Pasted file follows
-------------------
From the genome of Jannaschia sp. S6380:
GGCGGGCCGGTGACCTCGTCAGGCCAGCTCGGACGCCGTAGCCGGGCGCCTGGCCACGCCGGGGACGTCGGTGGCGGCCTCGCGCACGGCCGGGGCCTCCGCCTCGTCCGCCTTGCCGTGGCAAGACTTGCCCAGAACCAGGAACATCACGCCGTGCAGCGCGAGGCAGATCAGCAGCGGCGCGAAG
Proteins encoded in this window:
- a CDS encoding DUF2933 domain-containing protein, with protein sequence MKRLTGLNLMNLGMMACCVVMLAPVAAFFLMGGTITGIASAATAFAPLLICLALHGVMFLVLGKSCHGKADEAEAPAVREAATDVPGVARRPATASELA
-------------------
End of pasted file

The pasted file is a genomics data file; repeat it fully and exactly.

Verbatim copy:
From the genome of Jannaschia sp. S6380:
GGCGGGCCGGTGACCTCGTCAGGCCAGCTCGGACGCCGTAGCCGGGCGCCTGGCCACGCCGGGGACGTCGGTGGCGGCCTCGCGCACGGCCGGGGCCTCCGCCTCGTCCGCCTTGCCGTGGCAAGACTTGCCCAGAACCAGGAACATCACGCCGTGCAGCGCGAGGCAGATCAGCAGCGGCGCGAAG
Proteins encoded in this window:
- a CDS encoding DUF2933 domain-containing protein, with protein sequence MKRLTGLNLMNLGMMACCVVMLAPVAAFFLMGGTITGIASAATAFAPLLICLALHGVMFLVLGKSCHGKADEAEAPAVREAATDVPGVARRPATASELA